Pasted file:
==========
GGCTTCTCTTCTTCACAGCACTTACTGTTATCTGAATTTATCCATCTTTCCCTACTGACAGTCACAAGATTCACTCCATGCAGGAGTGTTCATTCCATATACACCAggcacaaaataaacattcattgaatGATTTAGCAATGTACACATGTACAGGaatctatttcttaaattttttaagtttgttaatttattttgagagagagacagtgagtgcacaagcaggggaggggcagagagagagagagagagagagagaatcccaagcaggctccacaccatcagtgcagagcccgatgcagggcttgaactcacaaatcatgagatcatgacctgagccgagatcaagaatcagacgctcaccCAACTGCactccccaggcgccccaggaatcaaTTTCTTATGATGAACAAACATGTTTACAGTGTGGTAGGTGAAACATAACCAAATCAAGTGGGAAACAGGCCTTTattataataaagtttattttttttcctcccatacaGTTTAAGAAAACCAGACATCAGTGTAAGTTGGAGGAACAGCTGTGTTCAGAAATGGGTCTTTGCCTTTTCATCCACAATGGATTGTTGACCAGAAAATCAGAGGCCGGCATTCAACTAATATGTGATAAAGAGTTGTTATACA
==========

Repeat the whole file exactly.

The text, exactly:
GGCTTCTCTTCTTCACAGCACTTACTGTTATCTGAATTTATCCATCTTTCCCTACTGACAGTCACAAGATTCACTCCATGCAGGAGTGTTCATTCCATATACACCAggcacaaaataaacattcattgaatGATTTAGCAATGTACACATGTACAGGaatctatttcttaaattttttaagtttgttaatttattttgagagagagacagtgagtgcacaagcaggggaggggcagagagagagagagagagagagagaatcccaagcaggctccacaccatcagtgcagagcccgatgcagggcttgaactcacaaatcatgagatcatgacctgagccgagatcaagaatcagacgctcaccCAACTGCactccccaggcgccccaggaatcaaTTTCTTATGATGAACAAACATGTTTACAGTGTGGTAGGTGAAACATAACCAAATCAAGTGGGAAACAGGCCTTTattataataaagtttattttttttcctcccatacaGTTTAAGAAAACCAGACATCAGTGTAAGTTGGAGGAACAGCTGTGTTCAGAAATGGGTCTTTGCCTTTTCATCCACAATGGATTGTTGACCAGAAAATCAGAGGCCGGCATTCAACTAATATGTGATAAAGAGTTGTTATACA